Muslim Youth Identity in Biculturalism America Essay

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Identity and Identity Construction



Identity is socially constructed, a process that begins at an early age. Child rearing practices at home and school and community socialization begin the process of identity construction (Rogoff, 2003). As the individual constructs his or her own identity, exogenous forces also shape that individual's identity such as reactions to the way a person's appearance. For visible minorities, belonging to closely-knit communities in small groups can greatly enhance the process of identity construction, particularly for minority youth (Bratt, 2015). This remains true throughout the young person's life, including the person's transition from adolescence into young adulthood. Adolescence remains the critical point of identity construction, holding "a special role in virtually all cultures as a time of transition between childhood and adulthood," (Cauce, Cruz, Corona, & Conger n.d., p. 14). Therefore, it makes sense to focus on adolescence and young adulthood when investigating biculturality among Muslim American youth.



Religion and culture are both significant features and factors of identity construction. At times there may be significant nodes of intersection between national, ethnic, and religious identities, leading to multiple and interlinked identity constructions. Gender can also factor in, as can socio-economic or status class differences. For example, South Asian Muslims share a Muslim identity with their Arabian counterparts, but also share a common identity with their Hindu South Asian counterparts (Mohammad-Arif, 2000). Theories of identity formation are often culturally constrained themselves, revealing biases in the way identity itself is conceptualized. For example, as Joshanloo (2013) points out, Western scholarship on identity construction is built on Western values and concepts integral to Western personality theory and worldview. When considering the unique elements of Muslim identity construction, or any other non-Western identity construction, it may be necessary to reconsider issues such as how happiness and other psychological variables are defined (Joshanloo, 2013).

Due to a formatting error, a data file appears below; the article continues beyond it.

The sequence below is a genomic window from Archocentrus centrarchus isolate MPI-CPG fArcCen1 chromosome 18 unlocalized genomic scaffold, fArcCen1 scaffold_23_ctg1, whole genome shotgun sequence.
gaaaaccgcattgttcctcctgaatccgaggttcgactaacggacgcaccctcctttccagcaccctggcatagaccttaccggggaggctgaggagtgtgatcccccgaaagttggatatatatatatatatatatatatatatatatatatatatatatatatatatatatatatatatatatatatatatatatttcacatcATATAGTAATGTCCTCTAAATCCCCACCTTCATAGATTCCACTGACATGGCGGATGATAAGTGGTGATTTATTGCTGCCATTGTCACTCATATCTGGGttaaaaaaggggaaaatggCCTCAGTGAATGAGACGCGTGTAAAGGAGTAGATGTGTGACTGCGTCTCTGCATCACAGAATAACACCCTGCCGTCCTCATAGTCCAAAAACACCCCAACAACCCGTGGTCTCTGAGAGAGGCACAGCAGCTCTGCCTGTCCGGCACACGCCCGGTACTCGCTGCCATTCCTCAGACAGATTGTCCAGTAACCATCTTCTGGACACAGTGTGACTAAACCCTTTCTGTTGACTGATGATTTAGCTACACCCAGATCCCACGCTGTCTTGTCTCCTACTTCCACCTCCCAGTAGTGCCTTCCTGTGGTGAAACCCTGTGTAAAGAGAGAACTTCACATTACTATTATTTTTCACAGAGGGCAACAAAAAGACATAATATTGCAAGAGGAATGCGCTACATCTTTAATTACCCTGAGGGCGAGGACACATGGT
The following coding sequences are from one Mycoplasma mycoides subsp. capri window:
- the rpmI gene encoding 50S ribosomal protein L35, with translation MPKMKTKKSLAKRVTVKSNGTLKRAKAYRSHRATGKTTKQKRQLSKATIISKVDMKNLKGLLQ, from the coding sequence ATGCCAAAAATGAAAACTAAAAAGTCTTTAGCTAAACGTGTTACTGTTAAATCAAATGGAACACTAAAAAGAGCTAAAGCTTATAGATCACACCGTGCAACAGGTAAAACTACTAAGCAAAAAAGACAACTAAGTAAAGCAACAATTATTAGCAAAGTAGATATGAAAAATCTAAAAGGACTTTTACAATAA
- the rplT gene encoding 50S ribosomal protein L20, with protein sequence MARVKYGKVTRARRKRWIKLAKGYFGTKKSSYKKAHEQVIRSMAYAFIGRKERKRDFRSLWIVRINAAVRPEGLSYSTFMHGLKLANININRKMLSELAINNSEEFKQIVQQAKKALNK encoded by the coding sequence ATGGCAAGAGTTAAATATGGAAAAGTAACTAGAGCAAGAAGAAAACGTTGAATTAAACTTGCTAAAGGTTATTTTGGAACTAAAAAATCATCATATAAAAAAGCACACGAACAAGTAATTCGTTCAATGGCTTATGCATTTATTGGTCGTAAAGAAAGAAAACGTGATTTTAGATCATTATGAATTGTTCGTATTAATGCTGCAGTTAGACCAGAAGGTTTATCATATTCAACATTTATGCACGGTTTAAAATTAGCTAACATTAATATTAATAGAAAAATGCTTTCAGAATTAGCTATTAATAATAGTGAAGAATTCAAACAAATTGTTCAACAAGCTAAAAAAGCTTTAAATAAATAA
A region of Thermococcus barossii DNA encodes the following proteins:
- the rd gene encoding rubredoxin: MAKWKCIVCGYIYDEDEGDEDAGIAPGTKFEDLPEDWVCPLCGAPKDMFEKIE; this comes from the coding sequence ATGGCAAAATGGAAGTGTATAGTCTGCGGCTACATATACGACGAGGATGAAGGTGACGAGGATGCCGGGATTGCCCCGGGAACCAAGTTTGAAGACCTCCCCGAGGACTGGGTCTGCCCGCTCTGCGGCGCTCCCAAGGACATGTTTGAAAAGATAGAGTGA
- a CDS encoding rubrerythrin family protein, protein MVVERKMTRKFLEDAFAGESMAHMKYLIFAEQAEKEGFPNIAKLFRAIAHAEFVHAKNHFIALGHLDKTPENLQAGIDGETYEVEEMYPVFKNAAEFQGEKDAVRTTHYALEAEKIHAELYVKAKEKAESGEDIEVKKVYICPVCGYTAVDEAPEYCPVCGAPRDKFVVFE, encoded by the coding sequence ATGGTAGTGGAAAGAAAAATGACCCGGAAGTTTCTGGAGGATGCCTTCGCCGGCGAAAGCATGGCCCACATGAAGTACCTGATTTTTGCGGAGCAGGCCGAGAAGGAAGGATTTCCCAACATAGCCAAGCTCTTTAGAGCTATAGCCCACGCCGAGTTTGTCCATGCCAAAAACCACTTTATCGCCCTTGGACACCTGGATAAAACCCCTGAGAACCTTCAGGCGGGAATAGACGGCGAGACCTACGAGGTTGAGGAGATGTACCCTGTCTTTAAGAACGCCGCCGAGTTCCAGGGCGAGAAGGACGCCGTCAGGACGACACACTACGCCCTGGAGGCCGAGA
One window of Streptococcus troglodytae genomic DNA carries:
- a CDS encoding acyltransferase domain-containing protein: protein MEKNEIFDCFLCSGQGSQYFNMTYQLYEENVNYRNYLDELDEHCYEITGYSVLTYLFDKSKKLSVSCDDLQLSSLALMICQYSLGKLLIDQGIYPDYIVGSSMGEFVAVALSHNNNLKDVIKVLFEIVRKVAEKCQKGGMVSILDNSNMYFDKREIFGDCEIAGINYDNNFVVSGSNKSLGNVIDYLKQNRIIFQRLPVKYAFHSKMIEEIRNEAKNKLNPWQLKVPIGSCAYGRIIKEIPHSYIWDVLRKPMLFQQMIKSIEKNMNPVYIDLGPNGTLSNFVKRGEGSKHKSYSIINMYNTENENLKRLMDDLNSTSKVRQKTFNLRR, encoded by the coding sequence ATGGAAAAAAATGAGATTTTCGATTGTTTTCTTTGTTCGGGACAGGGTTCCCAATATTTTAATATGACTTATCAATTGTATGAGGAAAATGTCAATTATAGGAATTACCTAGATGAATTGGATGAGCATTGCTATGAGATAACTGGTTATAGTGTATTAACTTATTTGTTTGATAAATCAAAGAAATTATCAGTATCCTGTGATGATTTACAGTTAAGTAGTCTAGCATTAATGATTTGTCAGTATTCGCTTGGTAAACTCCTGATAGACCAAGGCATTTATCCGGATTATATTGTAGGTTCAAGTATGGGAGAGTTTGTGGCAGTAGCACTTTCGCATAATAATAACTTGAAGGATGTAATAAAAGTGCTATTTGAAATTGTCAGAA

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Identity and culture are both structural elements in sociology and psychology. As structures they are "mutually sustaining cultural schemas and sets of resources that empower and constrain social action and tend to be reproduced by that action," (Sewell, 1992, p. 29).

Biculturalism Theory and Identity Formation



Bicultural identity construction is already complex, even in a pluralistic society that recognizes the range of multicultural identities an individual might have, for Muslims in America, biculturalism theory presents a unique set of challenges and opportunities. Especially since September 11 and the ways attitudes of non-Muslims in America towards Muslims either in America or abroad, how individuals construct their bicultural identities depends on a number of factors. Bicultural theory suggests that individuals can successfully negotiate their position vis-a-vis the dominant culture, as well as one or another minority cultures, or two minority cultures (Cauce, Cruz, Corona, & Conger n.d). Bicultural theory shows how alternative means of identity construction ranging from religion and class to gender and occupation, can lead to social group cohesion that enhances identity construction for bicultural adolescents.



For Muslims in America, cleaving to their religious heritage and community of origin becomes critical in the face of discrimination (Peek, 2005). Discrimination can, in face become the means by which young adults construct an even firmer foundation as a Muslim in America. When a bicultural identity no longer serves to provide social and psychological sustenance, the individual might find it more fruitful to align with the subculture and adopt a more Muslim identity. The identity development can become oppositional in character after the experience of discrimination. However,….....

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References


Bratt, C. (2015). One of few or one of many: Social identification and psychological well-being among minority youth. British Journal of Social Psychology 54, pp. 671-694.

Britto, P.R. (2008). Who Am I? Ethnic Identity Formation of Arab Muslim Children in Contemporary U.S. Society. Journal of the American Academy of Child Adolescent Psychiatry 47(8).

Cauce, A.M., Cruz, R., Corona, M. & Conger, R. (n.d.). The Face of the Future: Risk and Resilience in Minority Youth. Health Disparities in Youth and Families,

Mohammad-Arif, A. (2000. Masala Identity: Young South Asian Muslims in the U.S. Comparative Studies of South Asia, Africa and the Middle East

Joshanloo, M. (2013). A Comparison of Western and Islamic Conceptions of Happiness. J Happiness Stud (2013) 14:1857 -- 1874 DOI 10.1007/s10902-012-9406-7

Peek, L. (2005). Becoming Muslim.

Rangoonwala, F., Sy, S.R. & Espinoza, R.K.E. (2011). Muslim Identity, Dress Code Adherence and College Adjustment among American Muslim Women. Journal of Muslim Minority Affairs, Vol. 31, No. 2, June 2011.

Sewell, W.H. (1992). A Theory of Structure: Duality, Agency, and Transformation. American Journal of Sociology, Vol. 98, No. 1 (Jul., 1992), pp. 1-29.

Sirin, S.R., et al. (2008). Exploring dual identification among Muslim-American emerging adults: A mixed methods study. Journal of Adolescence 31(200): 259-279.

Skerry, P. (2016). Christmas with the Brotherhood. Soc (2016) 53:538 -- 544 DOI 10.1007/s12115-016-0062-0.

Spencer, M.B., et al. (1991). Ethnicity.

Tadmor, C.T., et al. (2009). Acculturation strategies.

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